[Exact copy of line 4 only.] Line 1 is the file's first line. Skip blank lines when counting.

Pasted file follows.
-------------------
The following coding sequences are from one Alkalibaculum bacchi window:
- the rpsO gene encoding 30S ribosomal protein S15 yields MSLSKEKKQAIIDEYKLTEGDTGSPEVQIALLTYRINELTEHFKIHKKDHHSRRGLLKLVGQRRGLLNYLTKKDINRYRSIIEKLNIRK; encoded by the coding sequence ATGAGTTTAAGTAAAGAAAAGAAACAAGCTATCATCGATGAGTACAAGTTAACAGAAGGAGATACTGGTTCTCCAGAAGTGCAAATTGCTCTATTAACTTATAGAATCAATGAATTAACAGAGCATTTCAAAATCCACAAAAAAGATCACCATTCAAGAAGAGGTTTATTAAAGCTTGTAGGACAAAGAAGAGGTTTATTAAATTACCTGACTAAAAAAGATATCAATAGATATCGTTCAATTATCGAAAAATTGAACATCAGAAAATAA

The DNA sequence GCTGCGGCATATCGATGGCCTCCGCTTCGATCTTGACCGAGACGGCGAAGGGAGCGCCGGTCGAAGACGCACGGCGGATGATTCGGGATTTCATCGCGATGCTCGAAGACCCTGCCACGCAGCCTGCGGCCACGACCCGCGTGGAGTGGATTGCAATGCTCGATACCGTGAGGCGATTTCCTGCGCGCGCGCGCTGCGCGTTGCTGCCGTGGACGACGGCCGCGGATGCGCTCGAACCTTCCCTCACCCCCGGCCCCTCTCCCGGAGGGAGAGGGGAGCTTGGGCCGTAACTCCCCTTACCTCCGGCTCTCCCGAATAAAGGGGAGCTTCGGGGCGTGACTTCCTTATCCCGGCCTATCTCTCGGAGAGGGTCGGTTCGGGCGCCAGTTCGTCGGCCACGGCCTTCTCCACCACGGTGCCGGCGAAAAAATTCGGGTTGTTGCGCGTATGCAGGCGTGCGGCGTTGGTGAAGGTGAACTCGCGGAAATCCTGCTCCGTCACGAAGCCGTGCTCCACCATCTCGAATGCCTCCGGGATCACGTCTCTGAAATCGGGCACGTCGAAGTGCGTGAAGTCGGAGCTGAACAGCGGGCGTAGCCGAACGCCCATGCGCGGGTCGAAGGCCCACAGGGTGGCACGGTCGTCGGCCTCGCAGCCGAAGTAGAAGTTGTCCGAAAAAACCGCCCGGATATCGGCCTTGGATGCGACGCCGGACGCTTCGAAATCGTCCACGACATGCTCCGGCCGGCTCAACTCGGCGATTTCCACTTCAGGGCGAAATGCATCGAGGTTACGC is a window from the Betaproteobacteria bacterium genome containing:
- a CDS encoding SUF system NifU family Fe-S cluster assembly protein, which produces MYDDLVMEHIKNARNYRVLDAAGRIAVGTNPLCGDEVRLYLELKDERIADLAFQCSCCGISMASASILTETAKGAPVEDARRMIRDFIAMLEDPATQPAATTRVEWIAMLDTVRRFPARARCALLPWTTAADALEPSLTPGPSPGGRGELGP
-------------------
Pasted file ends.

- a CDS encoding SUF system NifU family Fe-S cluster assembly protein, which produces MYDDLVMEHIKNARNYRVLDAAGRIAVGTNPLCGDEVRLYLELKDERIADLAFQCSCCGISMASASILTETAKGAPVEDARRMIRDFIAMLEDPATQPAATTRVEWIAMLDTVRRFPARARCALLPWTTAADALEPSLTPGPSPGGRGELGP